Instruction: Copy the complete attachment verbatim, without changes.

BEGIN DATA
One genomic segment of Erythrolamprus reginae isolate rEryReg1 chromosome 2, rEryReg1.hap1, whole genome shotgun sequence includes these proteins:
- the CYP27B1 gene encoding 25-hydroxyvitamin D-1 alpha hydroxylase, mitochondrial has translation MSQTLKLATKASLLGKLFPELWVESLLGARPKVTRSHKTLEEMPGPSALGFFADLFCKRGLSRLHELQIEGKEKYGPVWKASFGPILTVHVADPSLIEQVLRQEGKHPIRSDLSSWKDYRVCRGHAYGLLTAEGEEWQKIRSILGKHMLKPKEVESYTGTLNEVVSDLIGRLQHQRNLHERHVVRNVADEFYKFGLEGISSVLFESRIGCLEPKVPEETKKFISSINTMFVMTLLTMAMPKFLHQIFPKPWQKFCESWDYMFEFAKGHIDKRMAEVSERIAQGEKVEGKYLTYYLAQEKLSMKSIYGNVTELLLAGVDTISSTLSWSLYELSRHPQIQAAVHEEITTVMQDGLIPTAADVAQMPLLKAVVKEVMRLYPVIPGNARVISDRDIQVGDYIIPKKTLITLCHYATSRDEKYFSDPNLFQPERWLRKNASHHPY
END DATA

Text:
One genomic segment of Erythrolamprus reginae isolate rEryReg1 chromosome 2, rEryReg1.hap1, whole genome shotgun sequence includes these proteins:
- the CYP27B1 gene encoding 25-hydroxyvitamin D-1 alpha hydroxylase, mitochondrial has translation MSQTLKLATKASLLGKLFPELWVESLLGARPKVTRSHKTLEEMPGPSALGFFADLFCKRGLSRLHELQIEGKEKYGPVWKASFGPILTVHVADPSLIEQVLRQEGKHPIRSDLSSWKDYRVCRGHAYGLLTAEGEEWQKIRSILGKHMLKPKEVESYTGTLNEVVSDLIGRLQHQRNLHERHVVRNVADEFYKFGLEGISSVLFESRIGCLEPKVPEETKKFISSINTMFVMTLLTMAMPKFLHQIFPKPWQKFCESWDYMFEFAKGHIDKRMAEVSERIAQGEKVEGKYLTYYLAQEKLSMKSIYGNVTELLLAGVDTISSTLSWSLYELSRHPQIQAAVHEEITTVMQDGLIPTAADVAQMPLLKAVVKEVMRLYPVIPGNARVISDRDIQVGDYIIPKKTLITLCHYATSRDEKYFSDPNLFQPERWLRKNASHHPY